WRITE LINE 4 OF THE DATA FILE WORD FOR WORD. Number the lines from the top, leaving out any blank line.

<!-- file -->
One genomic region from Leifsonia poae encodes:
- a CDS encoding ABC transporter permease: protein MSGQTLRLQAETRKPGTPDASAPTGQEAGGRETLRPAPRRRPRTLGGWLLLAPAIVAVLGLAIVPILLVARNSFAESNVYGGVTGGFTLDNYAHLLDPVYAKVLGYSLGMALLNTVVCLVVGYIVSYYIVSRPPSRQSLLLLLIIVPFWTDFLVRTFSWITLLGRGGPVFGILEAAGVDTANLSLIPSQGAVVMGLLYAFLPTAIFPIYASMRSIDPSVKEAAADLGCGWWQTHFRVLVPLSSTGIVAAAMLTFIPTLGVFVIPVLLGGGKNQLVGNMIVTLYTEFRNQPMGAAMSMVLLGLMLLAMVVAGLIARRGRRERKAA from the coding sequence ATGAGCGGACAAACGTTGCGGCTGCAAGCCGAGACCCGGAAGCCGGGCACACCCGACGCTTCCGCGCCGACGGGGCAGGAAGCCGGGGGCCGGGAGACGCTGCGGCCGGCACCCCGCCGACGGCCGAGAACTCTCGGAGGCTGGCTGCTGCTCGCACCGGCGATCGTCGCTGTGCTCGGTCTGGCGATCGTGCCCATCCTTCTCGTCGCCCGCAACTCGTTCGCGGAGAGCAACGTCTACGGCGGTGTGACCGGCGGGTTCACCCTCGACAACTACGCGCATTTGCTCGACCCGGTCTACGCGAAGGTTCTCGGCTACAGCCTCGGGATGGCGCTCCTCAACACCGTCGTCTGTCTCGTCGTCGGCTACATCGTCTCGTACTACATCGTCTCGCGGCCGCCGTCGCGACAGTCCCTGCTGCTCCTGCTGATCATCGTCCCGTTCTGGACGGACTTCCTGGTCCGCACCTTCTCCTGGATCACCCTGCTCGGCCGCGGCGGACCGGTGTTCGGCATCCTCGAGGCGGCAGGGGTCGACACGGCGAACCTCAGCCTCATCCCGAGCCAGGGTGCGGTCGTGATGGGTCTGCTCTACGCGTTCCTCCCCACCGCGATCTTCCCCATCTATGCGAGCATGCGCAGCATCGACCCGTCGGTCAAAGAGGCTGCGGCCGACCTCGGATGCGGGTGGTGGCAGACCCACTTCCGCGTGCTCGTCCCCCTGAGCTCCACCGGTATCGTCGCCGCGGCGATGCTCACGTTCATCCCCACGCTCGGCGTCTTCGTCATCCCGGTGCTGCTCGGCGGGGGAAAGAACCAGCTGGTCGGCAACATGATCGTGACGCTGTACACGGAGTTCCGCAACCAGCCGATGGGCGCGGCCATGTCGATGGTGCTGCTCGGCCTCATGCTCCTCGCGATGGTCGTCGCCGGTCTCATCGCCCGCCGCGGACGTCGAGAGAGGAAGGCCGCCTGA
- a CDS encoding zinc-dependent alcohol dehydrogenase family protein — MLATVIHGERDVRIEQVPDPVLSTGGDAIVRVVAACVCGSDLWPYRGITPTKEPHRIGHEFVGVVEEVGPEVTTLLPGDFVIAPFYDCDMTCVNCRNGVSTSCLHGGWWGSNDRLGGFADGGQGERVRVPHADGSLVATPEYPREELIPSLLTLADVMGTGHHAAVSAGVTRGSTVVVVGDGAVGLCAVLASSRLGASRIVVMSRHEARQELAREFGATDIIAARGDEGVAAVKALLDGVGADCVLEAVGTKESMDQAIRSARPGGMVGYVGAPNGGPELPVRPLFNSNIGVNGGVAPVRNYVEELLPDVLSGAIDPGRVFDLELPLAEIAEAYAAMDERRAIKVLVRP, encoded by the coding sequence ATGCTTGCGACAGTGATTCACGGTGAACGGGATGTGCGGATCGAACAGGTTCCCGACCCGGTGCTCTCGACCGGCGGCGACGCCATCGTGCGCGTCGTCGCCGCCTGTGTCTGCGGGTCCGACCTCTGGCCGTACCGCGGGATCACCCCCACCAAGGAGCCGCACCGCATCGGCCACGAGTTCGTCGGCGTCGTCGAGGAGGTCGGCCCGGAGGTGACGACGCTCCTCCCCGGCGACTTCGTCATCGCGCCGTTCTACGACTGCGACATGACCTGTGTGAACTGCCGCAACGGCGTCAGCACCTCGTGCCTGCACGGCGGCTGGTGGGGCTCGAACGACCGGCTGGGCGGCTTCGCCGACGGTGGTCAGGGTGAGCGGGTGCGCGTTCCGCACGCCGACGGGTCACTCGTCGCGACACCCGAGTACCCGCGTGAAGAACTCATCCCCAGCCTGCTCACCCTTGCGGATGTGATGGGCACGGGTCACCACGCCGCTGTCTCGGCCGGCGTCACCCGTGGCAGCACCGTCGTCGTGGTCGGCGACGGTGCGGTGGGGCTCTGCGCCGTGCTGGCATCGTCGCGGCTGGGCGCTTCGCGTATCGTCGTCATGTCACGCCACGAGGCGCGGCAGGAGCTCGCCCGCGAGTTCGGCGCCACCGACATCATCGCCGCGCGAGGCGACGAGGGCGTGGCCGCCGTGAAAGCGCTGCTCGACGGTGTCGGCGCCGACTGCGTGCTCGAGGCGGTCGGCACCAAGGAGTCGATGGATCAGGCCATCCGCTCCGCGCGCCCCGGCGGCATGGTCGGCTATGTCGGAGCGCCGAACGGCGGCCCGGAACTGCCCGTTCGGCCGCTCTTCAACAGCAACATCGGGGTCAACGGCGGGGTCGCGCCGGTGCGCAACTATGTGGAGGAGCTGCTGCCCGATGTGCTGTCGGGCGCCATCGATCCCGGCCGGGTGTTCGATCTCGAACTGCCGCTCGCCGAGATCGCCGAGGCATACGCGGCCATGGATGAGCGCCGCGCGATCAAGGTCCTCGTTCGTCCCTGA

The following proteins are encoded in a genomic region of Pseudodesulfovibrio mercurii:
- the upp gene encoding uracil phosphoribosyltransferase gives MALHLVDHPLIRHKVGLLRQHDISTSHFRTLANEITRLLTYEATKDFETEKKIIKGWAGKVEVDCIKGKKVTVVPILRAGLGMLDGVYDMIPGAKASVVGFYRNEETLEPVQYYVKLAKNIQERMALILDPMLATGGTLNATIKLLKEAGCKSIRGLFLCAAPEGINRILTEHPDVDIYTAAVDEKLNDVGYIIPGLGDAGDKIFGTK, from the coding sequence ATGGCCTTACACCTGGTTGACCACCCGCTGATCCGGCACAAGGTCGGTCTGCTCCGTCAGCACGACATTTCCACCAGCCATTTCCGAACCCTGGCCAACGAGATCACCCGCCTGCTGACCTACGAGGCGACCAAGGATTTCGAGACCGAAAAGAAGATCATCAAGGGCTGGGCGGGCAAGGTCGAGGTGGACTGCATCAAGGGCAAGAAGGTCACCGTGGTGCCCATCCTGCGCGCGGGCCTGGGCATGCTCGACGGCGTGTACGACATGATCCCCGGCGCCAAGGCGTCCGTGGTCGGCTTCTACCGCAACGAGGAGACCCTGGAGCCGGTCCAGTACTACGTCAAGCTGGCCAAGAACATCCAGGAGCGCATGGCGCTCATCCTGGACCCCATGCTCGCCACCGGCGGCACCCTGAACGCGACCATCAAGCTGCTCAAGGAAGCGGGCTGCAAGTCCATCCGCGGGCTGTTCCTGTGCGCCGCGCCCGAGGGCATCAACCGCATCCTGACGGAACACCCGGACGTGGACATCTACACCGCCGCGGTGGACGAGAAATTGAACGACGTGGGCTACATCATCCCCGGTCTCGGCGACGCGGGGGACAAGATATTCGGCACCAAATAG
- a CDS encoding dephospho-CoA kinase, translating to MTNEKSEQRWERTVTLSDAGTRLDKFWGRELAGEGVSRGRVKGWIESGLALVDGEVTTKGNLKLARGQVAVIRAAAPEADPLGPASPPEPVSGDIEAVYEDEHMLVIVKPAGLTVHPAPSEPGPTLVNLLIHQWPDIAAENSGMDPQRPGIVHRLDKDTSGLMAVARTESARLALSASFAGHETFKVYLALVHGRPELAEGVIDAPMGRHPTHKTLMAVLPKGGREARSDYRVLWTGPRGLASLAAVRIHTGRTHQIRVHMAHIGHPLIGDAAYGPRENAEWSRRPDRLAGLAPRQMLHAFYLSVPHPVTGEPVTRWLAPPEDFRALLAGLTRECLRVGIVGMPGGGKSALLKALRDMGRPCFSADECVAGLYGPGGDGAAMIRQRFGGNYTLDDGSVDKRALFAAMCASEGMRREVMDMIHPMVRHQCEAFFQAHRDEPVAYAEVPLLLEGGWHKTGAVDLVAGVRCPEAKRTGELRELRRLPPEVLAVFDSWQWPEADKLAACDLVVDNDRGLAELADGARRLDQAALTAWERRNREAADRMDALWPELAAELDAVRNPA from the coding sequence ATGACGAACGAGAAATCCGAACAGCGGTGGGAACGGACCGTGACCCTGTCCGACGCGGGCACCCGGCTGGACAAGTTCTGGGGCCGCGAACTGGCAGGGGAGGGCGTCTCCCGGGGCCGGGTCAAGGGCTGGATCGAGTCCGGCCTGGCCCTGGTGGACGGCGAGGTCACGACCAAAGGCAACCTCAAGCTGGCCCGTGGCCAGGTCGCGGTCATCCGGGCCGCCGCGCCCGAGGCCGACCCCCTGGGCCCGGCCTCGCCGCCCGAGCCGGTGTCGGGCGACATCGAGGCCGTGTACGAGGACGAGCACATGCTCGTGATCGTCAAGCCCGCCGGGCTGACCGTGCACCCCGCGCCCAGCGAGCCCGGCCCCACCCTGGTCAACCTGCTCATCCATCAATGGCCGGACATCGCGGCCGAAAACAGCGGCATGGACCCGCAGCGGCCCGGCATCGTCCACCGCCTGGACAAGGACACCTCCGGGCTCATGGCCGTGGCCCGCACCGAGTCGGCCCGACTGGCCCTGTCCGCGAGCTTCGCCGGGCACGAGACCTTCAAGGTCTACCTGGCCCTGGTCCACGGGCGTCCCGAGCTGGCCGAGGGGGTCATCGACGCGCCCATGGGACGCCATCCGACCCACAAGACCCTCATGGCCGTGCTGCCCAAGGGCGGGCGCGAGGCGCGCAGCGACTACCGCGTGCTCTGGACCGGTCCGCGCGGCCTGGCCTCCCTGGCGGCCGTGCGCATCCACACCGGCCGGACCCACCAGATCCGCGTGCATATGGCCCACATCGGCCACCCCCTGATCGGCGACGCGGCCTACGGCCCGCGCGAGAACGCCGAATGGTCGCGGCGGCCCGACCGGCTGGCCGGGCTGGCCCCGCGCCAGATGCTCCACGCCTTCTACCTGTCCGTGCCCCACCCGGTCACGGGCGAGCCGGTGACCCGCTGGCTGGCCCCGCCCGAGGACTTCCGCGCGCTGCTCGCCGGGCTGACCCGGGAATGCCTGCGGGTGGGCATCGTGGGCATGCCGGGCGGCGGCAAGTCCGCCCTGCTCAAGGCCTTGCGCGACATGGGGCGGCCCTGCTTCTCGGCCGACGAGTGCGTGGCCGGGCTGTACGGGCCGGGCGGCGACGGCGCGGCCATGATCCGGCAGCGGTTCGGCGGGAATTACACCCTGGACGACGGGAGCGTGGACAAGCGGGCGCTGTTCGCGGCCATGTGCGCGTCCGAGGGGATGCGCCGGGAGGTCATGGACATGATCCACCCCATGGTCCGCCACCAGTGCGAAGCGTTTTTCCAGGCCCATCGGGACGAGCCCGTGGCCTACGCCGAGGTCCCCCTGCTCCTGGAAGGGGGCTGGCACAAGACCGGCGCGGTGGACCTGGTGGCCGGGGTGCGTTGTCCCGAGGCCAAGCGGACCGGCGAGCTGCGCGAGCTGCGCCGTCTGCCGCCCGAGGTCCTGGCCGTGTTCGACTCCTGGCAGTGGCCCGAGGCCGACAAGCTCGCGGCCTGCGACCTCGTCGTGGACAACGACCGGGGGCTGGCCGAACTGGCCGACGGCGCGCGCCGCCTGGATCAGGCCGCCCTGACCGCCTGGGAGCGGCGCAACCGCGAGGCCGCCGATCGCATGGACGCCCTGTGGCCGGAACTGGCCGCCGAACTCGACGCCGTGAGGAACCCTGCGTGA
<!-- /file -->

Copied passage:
The following proteins are encoded in a genomic region of Pseudodesulfovibrio mercurii: